Westchester vs. The City
For the September cover story, I wrote and edited a meaty package comparing Westchester County to New York City. The intro explains it this way:
"At some point, you made a choice between urban living and suburban living. For some of you, the debate between the two ended the second you put down roots in Westchester. Maybe you never had doubts to begin with. For others, the struggle continues within. Every time you pay your tax bill, you think that you may have been better off with a cute little condo in Brooklyn Heights. (But would you have had to give up your washer/dryer for the indignity of the coin-op machine in the basement?) Then again, when you notice that you inadvertently left the house unlocked—again—and return to find your possessions untouched, you might revel in suburbia’s relative safety, and congratulate yourself for making such a smart choice.
It’s time to put the debate to rest. We may wonder about it every day, but how does life in New York City really compare to our suburban Westchester existences? We pit urban and suburban living head-to-head, piling in as many of the pertinent stats and facts as we could, to put the arguing to rest once and for all. Here, our (completely unbiased) findings."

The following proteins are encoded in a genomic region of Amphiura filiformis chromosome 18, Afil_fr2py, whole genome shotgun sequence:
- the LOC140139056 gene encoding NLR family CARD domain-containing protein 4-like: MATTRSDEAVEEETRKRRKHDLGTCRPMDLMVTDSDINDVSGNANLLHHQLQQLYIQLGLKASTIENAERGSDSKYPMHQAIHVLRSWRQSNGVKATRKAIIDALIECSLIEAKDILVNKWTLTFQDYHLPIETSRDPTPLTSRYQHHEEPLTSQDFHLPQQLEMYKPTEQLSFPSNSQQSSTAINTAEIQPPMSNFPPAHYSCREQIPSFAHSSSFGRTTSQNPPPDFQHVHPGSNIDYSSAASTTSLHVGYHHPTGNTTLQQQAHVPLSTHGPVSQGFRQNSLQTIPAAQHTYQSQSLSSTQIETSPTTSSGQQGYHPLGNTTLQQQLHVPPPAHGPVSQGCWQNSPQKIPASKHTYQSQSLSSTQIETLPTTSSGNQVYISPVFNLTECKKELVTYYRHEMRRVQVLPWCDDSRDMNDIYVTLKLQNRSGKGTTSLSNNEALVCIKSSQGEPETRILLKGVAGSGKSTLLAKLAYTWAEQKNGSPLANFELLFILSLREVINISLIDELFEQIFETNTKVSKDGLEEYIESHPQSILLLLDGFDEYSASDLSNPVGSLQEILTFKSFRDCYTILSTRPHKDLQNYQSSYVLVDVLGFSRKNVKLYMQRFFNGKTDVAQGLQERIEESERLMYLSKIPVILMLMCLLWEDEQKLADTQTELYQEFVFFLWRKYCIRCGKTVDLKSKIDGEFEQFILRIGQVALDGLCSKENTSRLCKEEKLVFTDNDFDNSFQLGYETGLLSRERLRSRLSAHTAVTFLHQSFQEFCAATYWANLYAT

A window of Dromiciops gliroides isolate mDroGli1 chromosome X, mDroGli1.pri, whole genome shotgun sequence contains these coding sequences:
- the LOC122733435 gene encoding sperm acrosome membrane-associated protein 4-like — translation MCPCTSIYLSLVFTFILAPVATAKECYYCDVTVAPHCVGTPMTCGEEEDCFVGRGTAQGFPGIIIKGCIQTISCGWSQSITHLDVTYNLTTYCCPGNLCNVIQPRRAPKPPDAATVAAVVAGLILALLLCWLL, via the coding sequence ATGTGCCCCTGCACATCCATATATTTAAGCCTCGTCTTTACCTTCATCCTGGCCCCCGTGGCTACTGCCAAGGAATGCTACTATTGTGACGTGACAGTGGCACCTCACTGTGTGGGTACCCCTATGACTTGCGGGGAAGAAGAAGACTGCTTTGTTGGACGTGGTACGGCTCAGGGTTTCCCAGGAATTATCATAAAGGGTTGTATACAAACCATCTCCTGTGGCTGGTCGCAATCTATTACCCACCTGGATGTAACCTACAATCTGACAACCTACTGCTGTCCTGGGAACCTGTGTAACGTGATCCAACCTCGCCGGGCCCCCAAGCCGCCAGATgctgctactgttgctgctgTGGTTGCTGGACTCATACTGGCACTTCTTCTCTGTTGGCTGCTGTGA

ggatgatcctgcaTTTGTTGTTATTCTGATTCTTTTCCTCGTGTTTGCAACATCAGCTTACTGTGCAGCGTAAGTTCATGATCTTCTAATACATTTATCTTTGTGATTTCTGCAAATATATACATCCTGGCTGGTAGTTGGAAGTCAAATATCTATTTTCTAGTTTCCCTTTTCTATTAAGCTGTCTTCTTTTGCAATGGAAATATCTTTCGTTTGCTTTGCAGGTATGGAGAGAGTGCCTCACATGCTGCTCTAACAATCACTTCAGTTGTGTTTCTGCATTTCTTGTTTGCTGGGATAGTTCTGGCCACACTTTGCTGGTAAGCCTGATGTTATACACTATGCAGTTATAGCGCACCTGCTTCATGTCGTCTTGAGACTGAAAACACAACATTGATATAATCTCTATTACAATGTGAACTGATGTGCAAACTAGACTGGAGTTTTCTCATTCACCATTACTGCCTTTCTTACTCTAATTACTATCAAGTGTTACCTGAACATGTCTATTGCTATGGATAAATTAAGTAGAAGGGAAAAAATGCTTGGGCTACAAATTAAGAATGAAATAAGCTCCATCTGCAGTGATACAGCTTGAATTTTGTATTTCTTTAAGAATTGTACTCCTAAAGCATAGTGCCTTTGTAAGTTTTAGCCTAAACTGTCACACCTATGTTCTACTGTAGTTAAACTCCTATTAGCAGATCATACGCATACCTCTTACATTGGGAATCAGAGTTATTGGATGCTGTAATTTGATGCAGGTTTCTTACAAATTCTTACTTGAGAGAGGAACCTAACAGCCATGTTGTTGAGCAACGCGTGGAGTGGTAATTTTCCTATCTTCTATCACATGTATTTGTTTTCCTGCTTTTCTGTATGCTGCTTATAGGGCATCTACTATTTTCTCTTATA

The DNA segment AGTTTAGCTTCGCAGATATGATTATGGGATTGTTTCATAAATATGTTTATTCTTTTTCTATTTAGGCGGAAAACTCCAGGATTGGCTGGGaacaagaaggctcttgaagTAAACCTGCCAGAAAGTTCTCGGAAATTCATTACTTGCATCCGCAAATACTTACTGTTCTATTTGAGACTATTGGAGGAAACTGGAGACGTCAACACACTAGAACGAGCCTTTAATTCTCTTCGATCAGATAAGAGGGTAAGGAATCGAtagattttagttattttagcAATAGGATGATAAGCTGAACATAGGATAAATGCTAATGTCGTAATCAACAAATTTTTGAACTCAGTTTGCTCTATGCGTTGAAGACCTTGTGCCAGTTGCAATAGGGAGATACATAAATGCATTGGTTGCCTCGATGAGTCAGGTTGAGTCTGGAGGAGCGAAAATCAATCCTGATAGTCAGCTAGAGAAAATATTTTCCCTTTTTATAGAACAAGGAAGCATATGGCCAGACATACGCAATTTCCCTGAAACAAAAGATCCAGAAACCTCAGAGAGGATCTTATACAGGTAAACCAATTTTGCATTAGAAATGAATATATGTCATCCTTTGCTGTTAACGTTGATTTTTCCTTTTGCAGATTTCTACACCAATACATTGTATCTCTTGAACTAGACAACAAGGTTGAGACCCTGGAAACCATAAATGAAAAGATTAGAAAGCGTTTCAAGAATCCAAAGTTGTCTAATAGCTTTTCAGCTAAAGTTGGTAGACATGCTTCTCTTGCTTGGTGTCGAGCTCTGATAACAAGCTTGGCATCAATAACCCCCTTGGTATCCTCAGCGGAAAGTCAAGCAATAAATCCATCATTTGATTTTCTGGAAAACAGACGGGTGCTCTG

The rest of the package includes
...a comparison of housing costs in the two areas.
...a head-to-head match-up of amusement parks, public parks, music halls, historic houses, and art museums.
...a look at demographics and statistics.
...words from a chef about why he chose Westchester as the spot to open his restaurant (and a restaurant comparability chart).
...a comparison of crime statistics.
...a list of rejoinders to win Westchester vs. City cocktail-party spats.
...a side-by-side check of incidental costs, such as library fees or movie tickets.
...a Q&A with Westchester-to-City transplant Sloane Crosley.
...a look at the differences in commuting.
...a comparison of the retail landscape, with a list of which chain stores excel in each area.
...thoughts on how the NYC nightlife mostly trounces Westchester's, but how Westchester has more green space.
...three different first-person essays from writers who have lived in both areas.
Read the entire package by clicking through the links, or downlaod the PDF above.